Horace’s Epistle to the Pisos

Art of Poetry, aka Epistle to the Pisos was written in the epistolary style that the early Epicurean founders were known for, and which was later imitated in the New Testament. Horace follows Epicurean rhetorical conventions himself (short, concise, clear speech) and advises other writers, whatever their subject, to keep it simple and uniform.

This, or I am mistaken, will constitute the merit and beauty of arrangement, that the poet just now say what ought just now to be said, put off most of his thoughts, and waive them for the present.

…  Whatever precepts you give, be concise; that docile minds may soon comprehend what is said, and faithfully retain it. All superfluous instructions flow from the too full memory.

… He who joins the instructive with the agreeable, carries off every vote, by delighting and at the same time admonishing the reader.

The following paragraph sounds like it might have been drawn from Taoist scriptures: it calls for effortless naturalness in literature. As we saw in the Taoist contemplations, this naturalness (ziran) is a virtue shared by the Epicureans and Taoists.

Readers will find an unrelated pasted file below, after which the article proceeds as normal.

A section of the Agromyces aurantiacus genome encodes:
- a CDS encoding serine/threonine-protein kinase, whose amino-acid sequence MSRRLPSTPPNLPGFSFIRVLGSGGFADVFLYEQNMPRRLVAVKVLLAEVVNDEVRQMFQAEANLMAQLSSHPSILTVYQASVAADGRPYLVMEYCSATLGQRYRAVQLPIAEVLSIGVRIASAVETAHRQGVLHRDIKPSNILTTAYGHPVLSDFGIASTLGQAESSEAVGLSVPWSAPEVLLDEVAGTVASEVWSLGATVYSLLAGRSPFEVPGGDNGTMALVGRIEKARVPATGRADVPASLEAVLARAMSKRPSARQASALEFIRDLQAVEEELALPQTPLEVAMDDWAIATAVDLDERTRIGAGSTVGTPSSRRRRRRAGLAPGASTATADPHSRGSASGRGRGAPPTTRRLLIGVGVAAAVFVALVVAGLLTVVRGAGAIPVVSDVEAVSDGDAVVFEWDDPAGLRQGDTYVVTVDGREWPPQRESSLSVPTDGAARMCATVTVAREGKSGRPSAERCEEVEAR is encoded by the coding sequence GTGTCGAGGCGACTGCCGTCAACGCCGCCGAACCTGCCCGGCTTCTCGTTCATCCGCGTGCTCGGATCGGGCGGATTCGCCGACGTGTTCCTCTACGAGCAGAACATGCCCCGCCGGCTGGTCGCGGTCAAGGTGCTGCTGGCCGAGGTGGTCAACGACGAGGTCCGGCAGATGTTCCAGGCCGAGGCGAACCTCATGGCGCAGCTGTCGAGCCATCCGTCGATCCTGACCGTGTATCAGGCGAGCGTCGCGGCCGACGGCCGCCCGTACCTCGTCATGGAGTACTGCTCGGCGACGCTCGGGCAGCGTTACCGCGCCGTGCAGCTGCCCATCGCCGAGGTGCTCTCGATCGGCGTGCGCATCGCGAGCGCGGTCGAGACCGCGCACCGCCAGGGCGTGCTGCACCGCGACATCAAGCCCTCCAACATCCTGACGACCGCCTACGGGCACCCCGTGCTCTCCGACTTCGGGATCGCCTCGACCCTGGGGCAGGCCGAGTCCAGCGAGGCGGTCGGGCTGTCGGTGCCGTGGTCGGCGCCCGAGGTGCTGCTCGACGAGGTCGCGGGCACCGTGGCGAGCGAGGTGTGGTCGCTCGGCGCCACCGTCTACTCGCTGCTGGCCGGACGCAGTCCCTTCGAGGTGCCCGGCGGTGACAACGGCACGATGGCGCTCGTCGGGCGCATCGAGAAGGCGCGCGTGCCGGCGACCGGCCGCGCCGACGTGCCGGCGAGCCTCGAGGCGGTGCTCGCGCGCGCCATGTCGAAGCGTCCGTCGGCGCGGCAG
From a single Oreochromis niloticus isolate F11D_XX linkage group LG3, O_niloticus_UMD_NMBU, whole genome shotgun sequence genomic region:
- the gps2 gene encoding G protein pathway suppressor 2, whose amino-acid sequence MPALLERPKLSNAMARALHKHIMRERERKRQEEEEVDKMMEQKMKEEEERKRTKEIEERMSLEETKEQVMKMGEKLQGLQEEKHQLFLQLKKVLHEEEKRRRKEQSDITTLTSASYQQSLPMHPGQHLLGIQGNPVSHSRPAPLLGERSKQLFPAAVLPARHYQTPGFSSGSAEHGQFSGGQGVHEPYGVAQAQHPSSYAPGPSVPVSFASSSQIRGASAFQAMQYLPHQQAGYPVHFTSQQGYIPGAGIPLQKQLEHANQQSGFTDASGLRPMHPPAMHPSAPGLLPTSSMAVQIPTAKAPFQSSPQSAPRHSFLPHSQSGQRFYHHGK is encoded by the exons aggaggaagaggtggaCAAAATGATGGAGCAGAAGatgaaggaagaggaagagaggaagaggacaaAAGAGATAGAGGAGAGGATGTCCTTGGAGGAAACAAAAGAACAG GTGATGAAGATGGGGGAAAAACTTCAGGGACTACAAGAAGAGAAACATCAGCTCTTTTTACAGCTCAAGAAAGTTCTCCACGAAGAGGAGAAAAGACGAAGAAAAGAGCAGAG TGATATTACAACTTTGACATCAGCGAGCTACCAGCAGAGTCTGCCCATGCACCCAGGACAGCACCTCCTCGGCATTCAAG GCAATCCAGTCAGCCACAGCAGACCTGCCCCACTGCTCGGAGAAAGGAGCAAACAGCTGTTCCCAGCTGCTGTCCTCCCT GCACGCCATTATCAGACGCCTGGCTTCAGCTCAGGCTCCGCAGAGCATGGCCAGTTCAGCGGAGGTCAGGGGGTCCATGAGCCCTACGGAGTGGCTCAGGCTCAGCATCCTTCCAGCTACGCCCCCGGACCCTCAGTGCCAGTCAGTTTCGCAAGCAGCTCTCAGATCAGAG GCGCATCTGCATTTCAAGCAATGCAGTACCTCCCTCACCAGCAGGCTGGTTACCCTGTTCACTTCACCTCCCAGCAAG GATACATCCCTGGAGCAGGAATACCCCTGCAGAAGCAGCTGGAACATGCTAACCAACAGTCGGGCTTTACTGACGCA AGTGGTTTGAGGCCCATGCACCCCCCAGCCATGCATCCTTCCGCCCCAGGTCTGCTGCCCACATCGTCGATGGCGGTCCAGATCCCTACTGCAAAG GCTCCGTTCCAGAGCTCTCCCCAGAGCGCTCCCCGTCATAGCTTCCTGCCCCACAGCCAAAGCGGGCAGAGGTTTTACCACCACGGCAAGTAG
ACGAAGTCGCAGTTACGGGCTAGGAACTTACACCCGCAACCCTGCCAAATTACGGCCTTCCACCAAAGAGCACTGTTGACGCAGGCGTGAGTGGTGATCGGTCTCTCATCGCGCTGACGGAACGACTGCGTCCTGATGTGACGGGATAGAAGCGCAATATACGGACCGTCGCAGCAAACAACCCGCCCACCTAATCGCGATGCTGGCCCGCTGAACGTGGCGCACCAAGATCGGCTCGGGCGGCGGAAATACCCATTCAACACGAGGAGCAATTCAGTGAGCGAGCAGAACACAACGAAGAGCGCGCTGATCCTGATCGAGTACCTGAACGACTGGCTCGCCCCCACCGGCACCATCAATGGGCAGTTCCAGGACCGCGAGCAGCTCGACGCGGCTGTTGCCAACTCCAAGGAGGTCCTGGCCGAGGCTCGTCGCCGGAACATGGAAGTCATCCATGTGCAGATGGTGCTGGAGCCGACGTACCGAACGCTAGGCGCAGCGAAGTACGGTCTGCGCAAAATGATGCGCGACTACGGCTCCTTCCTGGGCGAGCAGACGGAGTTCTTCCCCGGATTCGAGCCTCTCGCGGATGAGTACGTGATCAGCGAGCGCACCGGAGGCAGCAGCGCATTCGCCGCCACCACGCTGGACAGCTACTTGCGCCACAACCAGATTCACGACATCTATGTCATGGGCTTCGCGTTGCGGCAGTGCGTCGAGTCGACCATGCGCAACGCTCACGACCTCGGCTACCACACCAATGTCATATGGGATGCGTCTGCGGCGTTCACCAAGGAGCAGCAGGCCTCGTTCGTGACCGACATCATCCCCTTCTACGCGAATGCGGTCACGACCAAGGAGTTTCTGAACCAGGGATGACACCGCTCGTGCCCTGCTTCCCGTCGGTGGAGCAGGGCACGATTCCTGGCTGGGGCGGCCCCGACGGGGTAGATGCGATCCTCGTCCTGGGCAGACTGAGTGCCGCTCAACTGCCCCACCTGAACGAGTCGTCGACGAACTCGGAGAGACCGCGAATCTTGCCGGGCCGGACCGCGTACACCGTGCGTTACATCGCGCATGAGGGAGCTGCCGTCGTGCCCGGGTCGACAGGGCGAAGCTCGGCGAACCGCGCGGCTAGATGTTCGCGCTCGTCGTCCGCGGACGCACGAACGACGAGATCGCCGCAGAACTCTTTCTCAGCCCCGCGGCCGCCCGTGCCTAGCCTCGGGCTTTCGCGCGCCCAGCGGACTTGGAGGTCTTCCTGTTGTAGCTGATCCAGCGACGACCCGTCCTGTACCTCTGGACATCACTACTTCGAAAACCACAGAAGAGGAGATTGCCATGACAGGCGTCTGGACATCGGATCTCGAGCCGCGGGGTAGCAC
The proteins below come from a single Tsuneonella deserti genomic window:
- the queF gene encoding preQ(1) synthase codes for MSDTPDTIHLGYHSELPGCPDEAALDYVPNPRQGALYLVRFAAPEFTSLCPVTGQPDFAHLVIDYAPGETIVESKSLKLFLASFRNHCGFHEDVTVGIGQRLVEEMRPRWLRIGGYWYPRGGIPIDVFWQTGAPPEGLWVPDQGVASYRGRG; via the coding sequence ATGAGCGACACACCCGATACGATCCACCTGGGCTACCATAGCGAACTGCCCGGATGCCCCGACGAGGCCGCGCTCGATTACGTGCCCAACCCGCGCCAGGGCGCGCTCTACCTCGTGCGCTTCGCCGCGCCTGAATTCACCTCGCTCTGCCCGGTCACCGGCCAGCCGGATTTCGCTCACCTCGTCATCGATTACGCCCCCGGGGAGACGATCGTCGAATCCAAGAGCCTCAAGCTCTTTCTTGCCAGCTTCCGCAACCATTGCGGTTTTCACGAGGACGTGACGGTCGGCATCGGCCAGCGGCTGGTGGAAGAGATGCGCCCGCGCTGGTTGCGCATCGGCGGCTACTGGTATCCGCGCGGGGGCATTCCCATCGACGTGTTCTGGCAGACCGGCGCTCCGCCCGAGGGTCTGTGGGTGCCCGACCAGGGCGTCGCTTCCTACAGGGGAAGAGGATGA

The great majority of us poets, father, and youths worthy such a father, are misled by the appearance of right. I labour to be concise, I become obscure: nerves and spirit fail him, that aims at the easy: one, that pretends to be sublime, proves bombastical: he who is too cautious and fearful of the storm, crawls along the ground: he who wants to vary his subject in a marvelous manner, paints the dolphin in the woods, the boar in the sea. The avoiding of an error leads to a fault, if it lack skill.

Like Epicureans before him, Horace believed that poetry derives from both nature and culture–although he does not specifically delve into whether it emerged initially from our nature, and only later was shaped by culture. He makes the argument that languages die and evolve–referring here to his choice of Latin over Greek, which was a sign of his times–and that it is acceptable to break with tradition as long as coherence and rules of uniformity are followed.

Horace also advises writers to mind their strengths and weaknesses, and choose a subject and style in accordance with them. After advising unskilled writers to act prudently and not publish their works until they have been read and evaluated by trusted experts, Horace shares another valuable nugget of wisdom:

A word once sent abroad, can never return.